Is it any good?


Though From Norvelt to Nowhere shares the same exaggerated tall-tale tone of Newbery-winner Dead End in Norvelt, the story itself is more convoluted and doesn't quite offer the same satisfaction. Twelve-year-old Jack is still as likable as ever, and readers will relate to the joy and freedom he feels as he embarks on a road-trip adventure with only eccentric Miss Volker to guide him, but the story centers mostly on Miss Volker's quest to once and for all resolve the mystery of the murdered old ladies back in Norvelt. Unmoored from the kooky small-town setting, Miss Volker's vacillations over whether she loves or hates "Spizz," the accused murderer, seem too strange to relate to -- she literally tries to kill him for most of the novel, while at the same time wondering if she wants to marry him. Her historical lectures to Jack seem a bit more forced this time around, as do Jack's near-constant attempts to draw real-life parallels to Dr. Jekyll and Mr. Hyde and Moby-Dick. Still, kids who enjoyed the first book or who like silly road-trip antics will enjoy this farcical adventure.

Families can talk about...

  • Families can talk about how Jack's mother doesn't let him read Classics Illustrated because they're comic books. Do you think comic books can be considered "real" literature?

  • How does From Norvelt to Nowhere compare with Newbery Award-winner Dead End in Norvelt? Do you think there's room for another book about Jack and Miss Volker?

  • What parts of this historical novel could only happen in 1962? Could any of it happen today?

Book details

Author:Jack Gantos
Topics:Cars and trucks, Adventures, Friendship, Trains
Book type:Fiction
Publisher:Farrar, Straus and Giroux
Publication date:September 24, 2013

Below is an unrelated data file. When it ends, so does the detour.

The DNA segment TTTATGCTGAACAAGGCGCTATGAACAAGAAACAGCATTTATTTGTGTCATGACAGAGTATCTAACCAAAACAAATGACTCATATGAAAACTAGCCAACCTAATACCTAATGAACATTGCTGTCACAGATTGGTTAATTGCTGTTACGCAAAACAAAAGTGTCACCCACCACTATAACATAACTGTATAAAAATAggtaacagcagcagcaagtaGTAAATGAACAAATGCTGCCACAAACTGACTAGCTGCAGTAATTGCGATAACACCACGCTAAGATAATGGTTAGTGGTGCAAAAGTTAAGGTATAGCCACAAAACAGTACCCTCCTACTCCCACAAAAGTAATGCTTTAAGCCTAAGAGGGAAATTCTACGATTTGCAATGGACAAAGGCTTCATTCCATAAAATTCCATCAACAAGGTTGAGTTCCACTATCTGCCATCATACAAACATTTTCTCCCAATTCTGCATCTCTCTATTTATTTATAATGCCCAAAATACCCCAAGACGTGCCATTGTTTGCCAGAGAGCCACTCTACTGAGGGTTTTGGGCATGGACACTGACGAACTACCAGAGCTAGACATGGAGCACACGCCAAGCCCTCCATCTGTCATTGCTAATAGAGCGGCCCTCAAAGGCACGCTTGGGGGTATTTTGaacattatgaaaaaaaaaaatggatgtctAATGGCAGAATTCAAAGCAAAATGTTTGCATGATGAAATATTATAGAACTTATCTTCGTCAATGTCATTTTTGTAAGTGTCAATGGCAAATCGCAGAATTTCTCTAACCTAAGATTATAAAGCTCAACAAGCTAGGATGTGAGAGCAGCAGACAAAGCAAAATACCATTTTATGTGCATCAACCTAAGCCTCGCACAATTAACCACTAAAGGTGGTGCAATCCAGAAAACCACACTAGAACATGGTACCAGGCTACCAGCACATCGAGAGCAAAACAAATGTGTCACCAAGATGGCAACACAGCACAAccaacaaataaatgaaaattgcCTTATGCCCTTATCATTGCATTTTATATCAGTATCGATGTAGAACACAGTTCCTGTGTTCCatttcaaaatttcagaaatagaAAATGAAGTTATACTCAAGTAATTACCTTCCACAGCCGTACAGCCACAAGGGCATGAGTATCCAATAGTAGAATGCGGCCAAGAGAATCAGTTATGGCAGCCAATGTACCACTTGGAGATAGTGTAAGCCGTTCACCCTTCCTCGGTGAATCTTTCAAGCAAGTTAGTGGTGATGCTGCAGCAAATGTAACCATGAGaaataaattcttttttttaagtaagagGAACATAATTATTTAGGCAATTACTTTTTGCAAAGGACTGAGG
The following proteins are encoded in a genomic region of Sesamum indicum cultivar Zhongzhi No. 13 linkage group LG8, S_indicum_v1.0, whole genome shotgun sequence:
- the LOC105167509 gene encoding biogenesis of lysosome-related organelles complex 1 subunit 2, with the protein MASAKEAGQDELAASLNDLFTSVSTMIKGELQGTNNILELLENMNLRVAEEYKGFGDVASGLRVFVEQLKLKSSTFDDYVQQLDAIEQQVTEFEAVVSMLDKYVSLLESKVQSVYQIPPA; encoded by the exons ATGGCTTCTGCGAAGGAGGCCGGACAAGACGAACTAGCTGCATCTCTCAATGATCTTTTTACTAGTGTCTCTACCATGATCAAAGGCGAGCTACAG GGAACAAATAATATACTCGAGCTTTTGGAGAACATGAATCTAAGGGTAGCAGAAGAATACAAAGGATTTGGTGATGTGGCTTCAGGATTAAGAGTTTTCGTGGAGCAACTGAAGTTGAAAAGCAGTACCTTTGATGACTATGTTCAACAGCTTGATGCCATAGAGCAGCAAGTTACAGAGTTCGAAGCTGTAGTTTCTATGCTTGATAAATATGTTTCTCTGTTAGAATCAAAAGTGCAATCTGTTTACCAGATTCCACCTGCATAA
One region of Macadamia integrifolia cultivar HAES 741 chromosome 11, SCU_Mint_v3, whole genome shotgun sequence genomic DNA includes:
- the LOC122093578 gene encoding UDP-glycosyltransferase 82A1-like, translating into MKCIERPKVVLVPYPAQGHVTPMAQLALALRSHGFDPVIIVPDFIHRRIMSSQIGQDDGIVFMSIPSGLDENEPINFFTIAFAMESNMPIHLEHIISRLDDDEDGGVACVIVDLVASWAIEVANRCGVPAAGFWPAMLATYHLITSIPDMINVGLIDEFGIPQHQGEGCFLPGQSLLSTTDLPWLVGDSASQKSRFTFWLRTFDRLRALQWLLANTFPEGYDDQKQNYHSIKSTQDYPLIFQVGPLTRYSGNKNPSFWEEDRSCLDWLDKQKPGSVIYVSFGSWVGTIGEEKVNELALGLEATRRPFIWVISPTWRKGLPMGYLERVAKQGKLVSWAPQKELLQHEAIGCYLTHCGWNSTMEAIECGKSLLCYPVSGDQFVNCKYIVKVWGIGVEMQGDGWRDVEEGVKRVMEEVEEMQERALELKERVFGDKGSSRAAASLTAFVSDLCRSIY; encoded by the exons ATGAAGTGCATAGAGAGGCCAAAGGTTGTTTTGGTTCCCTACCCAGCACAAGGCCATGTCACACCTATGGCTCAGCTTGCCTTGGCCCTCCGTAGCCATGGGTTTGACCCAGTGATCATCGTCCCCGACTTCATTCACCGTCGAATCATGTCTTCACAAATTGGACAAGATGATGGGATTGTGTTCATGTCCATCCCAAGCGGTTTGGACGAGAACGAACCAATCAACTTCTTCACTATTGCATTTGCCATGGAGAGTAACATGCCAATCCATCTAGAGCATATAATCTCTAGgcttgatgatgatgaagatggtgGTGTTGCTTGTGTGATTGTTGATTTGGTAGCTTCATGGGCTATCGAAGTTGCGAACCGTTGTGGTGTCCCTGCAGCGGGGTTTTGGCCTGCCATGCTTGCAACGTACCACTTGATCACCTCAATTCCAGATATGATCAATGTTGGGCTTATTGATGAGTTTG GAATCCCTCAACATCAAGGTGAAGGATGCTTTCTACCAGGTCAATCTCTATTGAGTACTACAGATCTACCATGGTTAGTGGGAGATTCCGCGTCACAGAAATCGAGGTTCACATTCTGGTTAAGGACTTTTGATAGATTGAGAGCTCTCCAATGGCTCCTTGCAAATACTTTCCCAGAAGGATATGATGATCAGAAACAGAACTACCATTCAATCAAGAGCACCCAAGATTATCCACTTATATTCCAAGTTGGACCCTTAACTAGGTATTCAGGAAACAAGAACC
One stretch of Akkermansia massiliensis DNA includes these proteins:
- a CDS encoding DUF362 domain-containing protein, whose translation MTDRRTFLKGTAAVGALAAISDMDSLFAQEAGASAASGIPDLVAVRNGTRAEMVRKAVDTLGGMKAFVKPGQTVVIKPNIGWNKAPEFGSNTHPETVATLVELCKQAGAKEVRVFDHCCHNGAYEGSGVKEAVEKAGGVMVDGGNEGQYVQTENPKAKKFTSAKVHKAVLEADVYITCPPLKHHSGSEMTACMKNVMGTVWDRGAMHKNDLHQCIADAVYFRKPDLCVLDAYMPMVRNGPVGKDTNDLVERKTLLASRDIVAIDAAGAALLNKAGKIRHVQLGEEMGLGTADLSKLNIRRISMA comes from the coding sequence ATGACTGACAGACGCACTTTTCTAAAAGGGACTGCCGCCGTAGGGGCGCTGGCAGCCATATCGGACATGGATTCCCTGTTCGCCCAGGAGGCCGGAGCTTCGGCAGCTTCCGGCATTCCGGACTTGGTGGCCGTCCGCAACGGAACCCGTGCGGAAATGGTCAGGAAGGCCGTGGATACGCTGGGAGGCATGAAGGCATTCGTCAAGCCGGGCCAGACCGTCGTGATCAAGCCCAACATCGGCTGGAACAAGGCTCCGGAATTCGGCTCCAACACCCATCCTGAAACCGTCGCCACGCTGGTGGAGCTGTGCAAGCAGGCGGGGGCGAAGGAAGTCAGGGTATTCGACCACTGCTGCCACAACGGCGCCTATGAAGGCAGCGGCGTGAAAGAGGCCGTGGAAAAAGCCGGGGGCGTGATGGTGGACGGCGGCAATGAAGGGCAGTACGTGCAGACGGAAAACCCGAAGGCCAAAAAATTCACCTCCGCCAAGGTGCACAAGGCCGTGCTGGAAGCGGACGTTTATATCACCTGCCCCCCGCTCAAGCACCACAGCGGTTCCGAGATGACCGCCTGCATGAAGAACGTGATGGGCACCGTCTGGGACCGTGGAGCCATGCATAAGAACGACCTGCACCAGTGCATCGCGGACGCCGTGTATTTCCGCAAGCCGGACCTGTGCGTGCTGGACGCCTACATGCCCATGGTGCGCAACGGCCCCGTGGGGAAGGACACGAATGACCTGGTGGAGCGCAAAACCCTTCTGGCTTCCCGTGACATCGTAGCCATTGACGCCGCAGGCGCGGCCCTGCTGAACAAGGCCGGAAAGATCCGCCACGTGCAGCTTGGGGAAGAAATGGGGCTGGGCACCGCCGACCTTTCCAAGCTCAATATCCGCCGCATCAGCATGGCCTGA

Number of pages:288
Publisher's recommended age(s):10 - 14
Available on:Nook, Audiobook (unabridged), Hardback, iBooks, Kindle

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Learning ratings

  • Best: Really engaging; great learning approach.
  • Very Good: Engaging; good learning approach.
  • Good: Pretty engaging; good learning approach.
  • Fair: Somewhat engaging; OK learning approach.
  • Not for Learning: Not recommended for learning.
  • Not for Kids: Not age-appropriate for kids; not recommended for learning.

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Kid, 9 years old January 28, 2014

Better than the first book, for sure!

This book has violence, because the second main character's goal is to kill someone for a reward of money. There is some mild language (one damn, couple uses of ass, smart-ass, and badass), and one sexual reference between Franklin and Eleanor Roosevelt. This book has lots of educational value, and I learned a lot, especially about the "fountain of youth". Also, Jack supposes Miss Volker being drunk after having wine with her dinner.
What other families should know
Educational value
Too much violence
Too much swearing
Too much consumerism
Too much drinking/drugs/smoking